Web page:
Duquesne was looking to get a big win over a tough Dayton team Saturday afternoon at UPMC Cooper Fieldhouse. Instead, Dayton was able to stifle Duquesne’s offense and took advantage of their scoring opportunities to get an easy win, 72-52.
The Dukes (6-9 overall, 1-2 A-10) shot poorly throughout the game compared to the Flyers (11-6 overall, 3-1 A-10), as they made 40.4% of their shots compared to the Flyers’ 53.4%.
Dukes’ head coach Keith Dambrot said that the lack of rotation due to players being out and the Flyers’ movement on offense made it tough for his team to score and build continuity on offense.
“I felt like we played with good effort the first half…I didn’t think we had any energy in the second half for any reason…they [Dayton] moved us so much in the first half that we tired in the second half,” Dambrot said. “We didn’t have shit in the second half. We didn’t have any energy.”
Duquesne started off with an early lead, 7-4, in the first three minutes as sophomore forward/center Tre Williams made two baskets down low and junior guard Leon Ayers III made a 3-pointer.
Dayton responded with a 17-3 run that went over seven minutes to the midway point of the first half, with four different players contributing to the run, to take a 21-10 lead.
Both teams went back-and-forth with baskets and the Dukes were able to put pressure on the Flyers, as first-year guard Jackie Johnson III and sophomore forward Kevin Easley Jr. made two quick baskets right out of the third media timeout, causing the Flyers to take a quick timeout with 5:10 remaining.
Dayton and Duquesne traded baskets the rest of the period, but an alley-oop from redshirt first-year guard Koby Brea to first-year forward DaRon Holmes II gave Dayton a 12 point lead, 40-28, at halftime.
The Flyers put on a good shooting display in the first half, as they made 17 of their 31 field goals, 54.8%. Much of this good shooting was from the great looks they got against the Dukes. Some of these were easy passes inside to Holmes, who led at the half with 12 points as he was able to get inside of Williams and make some dunks.
But the best of their opportunities came from behind the arc, as the ball movement around the perimeter allowed for good looks, with the Flyers going 6-for-12 on 3-point attempts.
Dayton kept their gameplan from the first half going into the second half and it worked well, starting on a 11-4 run in the first four minutes. Holmes was a big part of this run, scoring six points on three ferocious dunks that sent the sizable away Dayton crowd into a frenzy.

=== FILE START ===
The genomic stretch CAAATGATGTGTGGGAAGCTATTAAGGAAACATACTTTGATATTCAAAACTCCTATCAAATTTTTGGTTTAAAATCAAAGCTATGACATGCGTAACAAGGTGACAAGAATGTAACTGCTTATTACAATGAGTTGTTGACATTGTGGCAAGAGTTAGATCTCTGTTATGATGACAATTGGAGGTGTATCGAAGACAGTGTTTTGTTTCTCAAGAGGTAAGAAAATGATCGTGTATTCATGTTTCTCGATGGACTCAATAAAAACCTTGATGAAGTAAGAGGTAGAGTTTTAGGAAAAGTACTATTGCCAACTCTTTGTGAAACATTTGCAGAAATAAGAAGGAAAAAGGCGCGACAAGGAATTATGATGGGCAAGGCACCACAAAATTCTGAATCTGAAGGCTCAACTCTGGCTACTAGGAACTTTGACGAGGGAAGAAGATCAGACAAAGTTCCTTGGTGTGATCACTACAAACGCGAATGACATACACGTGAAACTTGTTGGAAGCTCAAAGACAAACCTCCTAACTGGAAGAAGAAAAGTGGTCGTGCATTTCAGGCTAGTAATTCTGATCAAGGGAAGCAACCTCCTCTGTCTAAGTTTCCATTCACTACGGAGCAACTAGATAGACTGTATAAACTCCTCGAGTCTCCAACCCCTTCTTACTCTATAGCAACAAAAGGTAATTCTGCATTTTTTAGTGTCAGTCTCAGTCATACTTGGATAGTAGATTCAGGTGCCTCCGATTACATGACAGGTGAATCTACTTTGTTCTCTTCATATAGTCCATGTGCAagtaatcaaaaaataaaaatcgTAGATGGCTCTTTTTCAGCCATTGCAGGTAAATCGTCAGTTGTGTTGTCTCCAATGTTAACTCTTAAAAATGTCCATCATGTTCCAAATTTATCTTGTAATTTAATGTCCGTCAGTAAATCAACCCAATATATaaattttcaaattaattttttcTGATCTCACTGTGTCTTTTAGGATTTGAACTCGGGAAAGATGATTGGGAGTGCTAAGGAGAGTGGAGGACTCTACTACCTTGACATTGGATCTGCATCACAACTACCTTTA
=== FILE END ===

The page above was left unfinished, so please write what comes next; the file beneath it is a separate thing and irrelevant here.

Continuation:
The Dukes had no luck trying to cut into this lead the rest of the game as the Flyers were able to continue to score throughout the second half and keep the game in their control.
Duquesne struggled to find rhythm offensively, which was due to good defense by Dayton, but also because Duquesne struggled to take good shots that might have changed the game in their favor.
The defense by Dayton was man-to-man, like Duquesne, but excelled because of their great help defense if someone lost their man, and also the use of the double team to trap Duquesne players, into a turnover or a low-percentage shot.
This led to the Dukes taking long 3-point shots and contested mid-range jumpers and layups, which led to an ineffective offense. Duquesne shot 5-for-19 from 3-point range, 26.3% in the game overall and were 1-for-8, 12.5%, in the second half. They also shot a poor 10-for-27, 37%, from the field overall in the second half.
“Our shot selection gets us in trouble and it becomes a mudslide,” Dambrot said about the Dukes’ shooting. One guy does, so another guy does it. So I’m just going to have to keep them out when they do it. It’s simple.”
Dayton were led offensively by Holmes with 18 points, all of which came with 15 minutes to go in the game and also by redshirt first-year guard Kobe Elvis, who scored 16 points on 6-for-8 shooting from the floor, and a perfect 4-for-4 from 3-point range.
Another important stat for the Flyers was that they were able to get 19 assists to 10 turnovers compared to the Dukes’ eight assists and 12 turnovers, showing how effective their passing was in the win.
Junior forward Austin Rotroff was also not playing for the Dukes today as he was harboring pain in his foot.
Duquesne will play again next Friday, January 21, in a nationally televised home game on ESPN2, against St. Bonaventure at 7:00 p.m.